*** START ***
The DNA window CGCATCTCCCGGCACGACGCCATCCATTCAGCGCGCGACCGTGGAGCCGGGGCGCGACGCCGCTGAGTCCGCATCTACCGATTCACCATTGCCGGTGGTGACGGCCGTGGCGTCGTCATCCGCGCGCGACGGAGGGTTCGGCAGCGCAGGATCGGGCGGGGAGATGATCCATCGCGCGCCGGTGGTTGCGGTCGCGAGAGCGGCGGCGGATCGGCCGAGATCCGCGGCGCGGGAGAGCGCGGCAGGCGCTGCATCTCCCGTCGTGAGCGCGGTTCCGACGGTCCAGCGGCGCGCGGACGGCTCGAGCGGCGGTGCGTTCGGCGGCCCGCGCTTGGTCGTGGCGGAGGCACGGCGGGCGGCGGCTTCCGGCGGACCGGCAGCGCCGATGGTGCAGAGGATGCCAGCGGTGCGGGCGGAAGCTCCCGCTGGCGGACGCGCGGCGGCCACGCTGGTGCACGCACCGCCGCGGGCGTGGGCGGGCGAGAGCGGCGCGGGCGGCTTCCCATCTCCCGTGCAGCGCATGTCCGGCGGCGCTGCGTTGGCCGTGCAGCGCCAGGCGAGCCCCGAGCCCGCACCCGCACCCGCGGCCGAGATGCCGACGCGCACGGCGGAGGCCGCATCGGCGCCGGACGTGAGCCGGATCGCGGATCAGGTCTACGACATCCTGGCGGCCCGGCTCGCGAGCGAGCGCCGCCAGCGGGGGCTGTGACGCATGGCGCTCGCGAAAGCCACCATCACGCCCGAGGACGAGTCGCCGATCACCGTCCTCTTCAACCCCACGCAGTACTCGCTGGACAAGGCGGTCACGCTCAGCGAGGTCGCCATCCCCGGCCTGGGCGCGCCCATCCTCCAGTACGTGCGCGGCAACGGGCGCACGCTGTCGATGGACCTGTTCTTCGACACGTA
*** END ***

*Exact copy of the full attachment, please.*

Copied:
The DNA window CGCATCTCCCGGCACGACGCCATCCATTCAGCGCGCGACCGTGGAGCCGGGGCGCGACGCCGCTGAGTCCGCATCTACCGATTCACCATTGCCGGTGGTGACGGCCGTGGCGTCGTCATCCGCGCGCGACGGAGGGTTCGGCAGCGCAGGATCGGGCGGGGAGATGATCCATCGCGCGCCGGTGGTTGCGGTCGCGAGAGCGGCGGCGGATCGGCCGAGATCCGCGGCGCGGGAGAGCGCGGCAGGCGCTGCATCTCCCGTCGTGAGCGCGGTTCCGACGGTCCAGCGGCGCGCGGACGGCTCGAGCGGCGGTGCGTTCGGCGGCCCGCGCTTGGTCGTGGCGGAGGCACGGCGGGCGGCGGCTTCCGGCGGACCGGCAGCGCCGATGGTGCAGAGGATGCCAGCGGTGCGGGCGGAAGCTCCCGCTGGCGGACGCGCGGCGGCCACGCTGGTGCACGCACCGCCGCGGGCGTGGGCGGGCGAGAGCGGCGCGGGCGGCTTCCCATCTCCCGTGCAGCGCATGTCCGGCGGCGCTGCGTTGGCCGTGCAGCGCCAGGCGAGCCCCGAGCCCGCACCCGCACCCGCGGCCGAGATGCCGACGCGCACGGCGGAGGCCGCATCGGCGCCGGACGTGAGCCGGATCGCGGATCAGGTCTACGACATCCTGGCGGCCCGGCTCGCGAGCGAGCGCCGCCAGCGGGGGCTGTGACGCATGGCGCTCGCGAAAGCCACCATCACGCCCGAGGACGAGTCGCCGATCACCGTCCTCTTCAACCCCACGCAGTACTCGCTGGACAAGGCGGTCACGCTCAGCGAGGTCGCCATCCCCGGCCTGGGCGCGCCCATCCTCCAGTACGTGCGCGGCAACGGGCGCACGCTGTCGATGGACCTGTTCTTCGACACGTA